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Donald Trump impeached for a second time, immediately condemns attack on US Capitol



US President Donald Trump was impeached for a second time Tuesday over his role in last week’s violent riot at the Capitol.

Arguing he incited an “armed rebellion” against the US, the Democrat-dominated House voted to impeach Trump again. But with his term expiring in a week, it is unclear when the trial will proceed.

Trump was impeached by the House of Representatives with 232 votes in favour, and 197 against, on the charge of incitement of insurrection.

The impeachment vote was the most bipartisan in history with 10 Republican lawmakers breaking ranks, compared to the five Democrats who voted to impeach Bill Clinton in 1998.

The trial in the Senate is not expected to start until after Trump has left the White House.

Trump ‘unequivocally’ condemns attack on US Capitol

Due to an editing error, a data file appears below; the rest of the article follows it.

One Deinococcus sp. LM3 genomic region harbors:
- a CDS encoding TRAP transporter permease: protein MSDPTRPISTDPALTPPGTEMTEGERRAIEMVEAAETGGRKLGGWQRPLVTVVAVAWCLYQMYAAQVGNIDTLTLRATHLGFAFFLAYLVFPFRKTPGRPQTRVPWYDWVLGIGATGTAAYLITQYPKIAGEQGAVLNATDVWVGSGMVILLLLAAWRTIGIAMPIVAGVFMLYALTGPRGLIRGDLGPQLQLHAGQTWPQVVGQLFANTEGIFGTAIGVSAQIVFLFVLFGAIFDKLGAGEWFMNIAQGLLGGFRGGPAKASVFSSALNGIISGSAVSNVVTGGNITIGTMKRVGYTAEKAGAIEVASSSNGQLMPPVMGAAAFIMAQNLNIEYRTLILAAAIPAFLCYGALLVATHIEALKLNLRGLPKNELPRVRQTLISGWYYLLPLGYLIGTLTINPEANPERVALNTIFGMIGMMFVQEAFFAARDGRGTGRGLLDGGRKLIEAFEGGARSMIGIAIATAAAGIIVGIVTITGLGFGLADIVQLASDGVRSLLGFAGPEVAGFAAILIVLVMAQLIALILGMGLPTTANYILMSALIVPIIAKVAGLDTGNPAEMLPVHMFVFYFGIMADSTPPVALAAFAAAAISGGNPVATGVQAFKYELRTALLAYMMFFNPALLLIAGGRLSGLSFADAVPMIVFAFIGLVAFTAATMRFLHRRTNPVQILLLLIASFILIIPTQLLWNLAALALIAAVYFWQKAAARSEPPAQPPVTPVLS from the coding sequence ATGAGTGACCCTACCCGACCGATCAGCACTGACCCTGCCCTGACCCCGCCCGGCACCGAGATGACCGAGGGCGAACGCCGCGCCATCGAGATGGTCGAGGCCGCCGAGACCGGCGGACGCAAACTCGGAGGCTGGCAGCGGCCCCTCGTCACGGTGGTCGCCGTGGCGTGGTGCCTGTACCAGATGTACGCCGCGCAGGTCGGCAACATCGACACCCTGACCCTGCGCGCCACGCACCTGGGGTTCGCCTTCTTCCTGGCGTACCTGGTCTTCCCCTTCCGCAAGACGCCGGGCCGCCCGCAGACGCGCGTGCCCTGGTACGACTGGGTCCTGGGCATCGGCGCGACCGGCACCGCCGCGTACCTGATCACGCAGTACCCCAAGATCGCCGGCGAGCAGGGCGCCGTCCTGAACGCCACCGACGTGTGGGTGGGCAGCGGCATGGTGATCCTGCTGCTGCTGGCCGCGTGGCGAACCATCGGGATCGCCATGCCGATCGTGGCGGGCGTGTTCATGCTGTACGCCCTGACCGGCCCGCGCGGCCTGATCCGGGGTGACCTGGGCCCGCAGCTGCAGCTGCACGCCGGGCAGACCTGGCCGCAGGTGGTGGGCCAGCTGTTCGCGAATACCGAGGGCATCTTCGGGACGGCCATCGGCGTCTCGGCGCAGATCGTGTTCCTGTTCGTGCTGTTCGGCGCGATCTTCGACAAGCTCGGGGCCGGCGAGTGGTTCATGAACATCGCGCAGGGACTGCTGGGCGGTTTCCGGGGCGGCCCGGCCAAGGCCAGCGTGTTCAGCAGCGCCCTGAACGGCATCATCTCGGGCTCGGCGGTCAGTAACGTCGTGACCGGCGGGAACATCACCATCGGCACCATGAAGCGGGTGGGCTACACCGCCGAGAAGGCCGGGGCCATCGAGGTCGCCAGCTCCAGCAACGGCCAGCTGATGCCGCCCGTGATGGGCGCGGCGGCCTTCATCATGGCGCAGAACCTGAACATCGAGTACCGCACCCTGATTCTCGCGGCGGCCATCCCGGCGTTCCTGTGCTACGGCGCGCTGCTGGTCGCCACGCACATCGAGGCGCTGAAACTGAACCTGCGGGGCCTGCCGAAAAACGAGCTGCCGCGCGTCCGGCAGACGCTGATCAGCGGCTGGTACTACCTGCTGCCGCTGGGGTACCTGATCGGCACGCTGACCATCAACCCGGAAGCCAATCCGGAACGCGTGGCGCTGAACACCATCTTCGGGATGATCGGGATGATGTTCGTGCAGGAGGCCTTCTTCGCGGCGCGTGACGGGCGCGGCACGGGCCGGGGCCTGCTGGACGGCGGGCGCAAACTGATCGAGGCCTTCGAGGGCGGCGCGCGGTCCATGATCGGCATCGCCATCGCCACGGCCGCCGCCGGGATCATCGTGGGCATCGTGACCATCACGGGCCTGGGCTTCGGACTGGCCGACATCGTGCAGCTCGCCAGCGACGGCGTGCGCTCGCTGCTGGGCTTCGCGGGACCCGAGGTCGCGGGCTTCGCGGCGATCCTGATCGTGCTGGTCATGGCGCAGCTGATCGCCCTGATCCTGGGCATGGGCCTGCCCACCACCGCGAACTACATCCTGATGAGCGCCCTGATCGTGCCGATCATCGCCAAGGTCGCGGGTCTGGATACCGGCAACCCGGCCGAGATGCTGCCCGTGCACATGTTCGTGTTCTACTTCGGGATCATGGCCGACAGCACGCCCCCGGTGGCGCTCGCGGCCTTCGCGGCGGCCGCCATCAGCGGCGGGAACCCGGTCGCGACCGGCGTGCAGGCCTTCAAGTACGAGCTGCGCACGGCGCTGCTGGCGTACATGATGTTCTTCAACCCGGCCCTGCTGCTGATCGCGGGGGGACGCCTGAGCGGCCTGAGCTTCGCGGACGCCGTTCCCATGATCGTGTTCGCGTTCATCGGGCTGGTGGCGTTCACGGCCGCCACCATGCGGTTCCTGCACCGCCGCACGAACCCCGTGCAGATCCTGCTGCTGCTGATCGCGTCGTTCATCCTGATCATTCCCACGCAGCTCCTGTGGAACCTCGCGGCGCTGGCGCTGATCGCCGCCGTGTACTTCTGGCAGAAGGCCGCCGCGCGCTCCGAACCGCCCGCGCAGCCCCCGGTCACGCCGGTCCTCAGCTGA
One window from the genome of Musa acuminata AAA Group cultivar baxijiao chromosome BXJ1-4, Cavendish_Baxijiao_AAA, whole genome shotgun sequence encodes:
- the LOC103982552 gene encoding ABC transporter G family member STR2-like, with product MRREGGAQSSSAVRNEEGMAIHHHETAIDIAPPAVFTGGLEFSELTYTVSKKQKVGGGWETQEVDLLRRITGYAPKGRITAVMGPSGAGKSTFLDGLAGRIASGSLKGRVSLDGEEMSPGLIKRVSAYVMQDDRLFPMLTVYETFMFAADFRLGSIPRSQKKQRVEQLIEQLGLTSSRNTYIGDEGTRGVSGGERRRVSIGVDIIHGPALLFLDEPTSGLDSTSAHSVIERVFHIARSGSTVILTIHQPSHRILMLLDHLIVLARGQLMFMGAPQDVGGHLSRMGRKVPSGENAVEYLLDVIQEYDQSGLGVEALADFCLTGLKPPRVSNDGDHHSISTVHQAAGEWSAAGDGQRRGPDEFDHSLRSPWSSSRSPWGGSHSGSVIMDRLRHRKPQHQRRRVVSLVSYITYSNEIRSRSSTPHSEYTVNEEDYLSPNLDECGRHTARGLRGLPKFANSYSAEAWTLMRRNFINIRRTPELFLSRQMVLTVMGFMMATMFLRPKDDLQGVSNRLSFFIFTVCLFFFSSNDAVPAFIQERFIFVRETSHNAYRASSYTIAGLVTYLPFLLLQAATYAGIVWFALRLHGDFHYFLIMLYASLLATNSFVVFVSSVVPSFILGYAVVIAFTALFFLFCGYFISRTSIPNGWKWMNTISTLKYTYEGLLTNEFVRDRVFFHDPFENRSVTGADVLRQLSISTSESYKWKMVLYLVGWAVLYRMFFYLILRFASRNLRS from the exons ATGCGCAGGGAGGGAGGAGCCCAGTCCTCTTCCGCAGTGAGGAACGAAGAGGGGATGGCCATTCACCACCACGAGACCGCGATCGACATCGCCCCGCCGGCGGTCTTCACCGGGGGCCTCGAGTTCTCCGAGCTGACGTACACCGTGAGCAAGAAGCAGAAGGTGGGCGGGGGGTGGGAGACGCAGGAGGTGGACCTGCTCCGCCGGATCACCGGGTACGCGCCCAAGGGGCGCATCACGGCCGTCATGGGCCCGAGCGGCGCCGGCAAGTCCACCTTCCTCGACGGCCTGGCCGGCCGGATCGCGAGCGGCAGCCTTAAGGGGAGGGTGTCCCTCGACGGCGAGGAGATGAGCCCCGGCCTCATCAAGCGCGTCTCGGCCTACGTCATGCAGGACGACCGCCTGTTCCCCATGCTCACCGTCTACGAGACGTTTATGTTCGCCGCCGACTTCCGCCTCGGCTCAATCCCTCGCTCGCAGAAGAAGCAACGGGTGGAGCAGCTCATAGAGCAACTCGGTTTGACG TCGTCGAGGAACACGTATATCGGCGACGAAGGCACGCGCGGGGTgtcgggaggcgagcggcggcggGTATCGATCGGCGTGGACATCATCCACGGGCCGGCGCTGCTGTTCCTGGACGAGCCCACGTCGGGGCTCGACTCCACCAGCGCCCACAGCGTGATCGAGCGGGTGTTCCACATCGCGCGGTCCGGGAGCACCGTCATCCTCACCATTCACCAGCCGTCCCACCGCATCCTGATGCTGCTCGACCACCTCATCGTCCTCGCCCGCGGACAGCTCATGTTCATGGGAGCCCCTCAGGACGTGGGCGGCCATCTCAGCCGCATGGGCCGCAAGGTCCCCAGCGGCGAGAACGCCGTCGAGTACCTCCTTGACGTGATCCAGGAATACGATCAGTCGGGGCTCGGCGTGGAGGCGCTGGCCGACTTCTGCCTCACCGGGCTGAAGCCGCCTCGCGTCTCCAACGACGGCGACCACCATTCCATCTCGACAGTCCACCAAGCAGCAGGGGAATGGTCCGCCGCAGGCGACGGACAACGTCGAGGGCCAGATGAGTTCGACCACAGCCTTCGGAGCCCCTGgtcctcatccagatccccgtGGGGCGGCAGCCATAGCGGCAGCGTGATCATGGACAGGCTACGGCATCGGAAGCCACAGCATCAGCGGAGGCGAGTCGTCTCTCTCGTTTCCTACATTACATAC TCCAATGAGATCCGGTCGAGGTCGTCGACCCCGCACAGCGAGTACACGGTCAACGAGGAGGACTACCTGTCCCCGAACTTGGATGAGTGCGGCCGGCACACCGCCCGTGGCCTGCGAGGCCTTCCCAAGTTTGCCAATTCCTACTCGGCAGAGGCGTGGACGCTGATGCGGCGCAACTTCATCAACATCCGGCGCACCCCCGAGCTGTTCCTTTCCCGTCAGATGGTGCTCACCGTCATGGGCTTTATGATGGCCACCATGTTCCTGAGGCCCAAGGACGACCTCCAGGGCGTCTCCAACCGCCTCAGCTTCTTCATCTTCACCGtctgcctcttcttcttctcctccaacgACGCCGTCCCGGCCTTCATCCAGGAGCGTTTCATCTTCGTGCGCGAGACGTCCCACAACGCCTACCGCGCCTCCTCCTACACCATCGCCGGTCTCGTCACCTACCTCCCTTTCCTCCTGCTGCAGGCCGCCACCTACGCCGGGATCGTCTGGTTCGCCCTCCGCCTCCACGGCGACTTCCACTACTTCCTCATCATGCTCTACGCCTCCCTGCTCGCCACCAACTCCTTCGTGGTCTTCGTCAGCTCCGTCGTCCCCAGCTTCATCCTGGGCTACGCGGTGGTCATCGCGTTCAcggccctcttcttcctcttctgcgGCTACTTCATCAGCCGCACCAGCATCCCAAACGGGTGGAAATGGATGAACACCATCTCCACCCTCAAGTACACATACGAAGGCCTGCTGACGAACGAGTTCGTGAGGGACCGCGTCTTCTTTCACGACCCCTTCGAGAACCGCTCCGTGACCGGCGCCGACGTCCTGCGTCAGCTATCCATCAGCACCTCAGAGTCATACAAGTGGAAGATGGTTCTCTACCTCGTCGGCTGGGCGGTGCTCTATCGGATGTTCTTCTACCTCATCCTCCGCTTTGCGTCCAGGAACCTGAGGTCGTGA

After the House voted 232 to 197 to impeach him – with the support of 10 Republicans – Trump released a video statement that did not mention the historic development that had occurred a few hours earlier.

In a video message posted to the official White House Twitter account Wednesday, Trump struck a conciliatory tone, urging Americans to “overcome the passions of the moment and join together as one American people,” while disavowing those who resorted to violence in the name of his cause.

Instead, he called for calm as the threat of new riots – which Trump said he’d been briefed on by the Secret Service – casts a pall over Washington.

President-elect Biden will be sworn in under heavy guard on January 20 on the steps of the Capitol, the seat of the US Congress.

“No true supporter of mine could ever endorse political violence. No true supporter of mine could ever disrespect law enforcement or our great American flag.”

“If you do any of these things, you are not supporting our movement, you are attacking it, and you’re attacking our country.”

Trump noted that the Jan. 6 mayhem that saw a crowd of his supporters forcing their way into the Capitol “angered and appalled millions of Americans across the political spectrum.”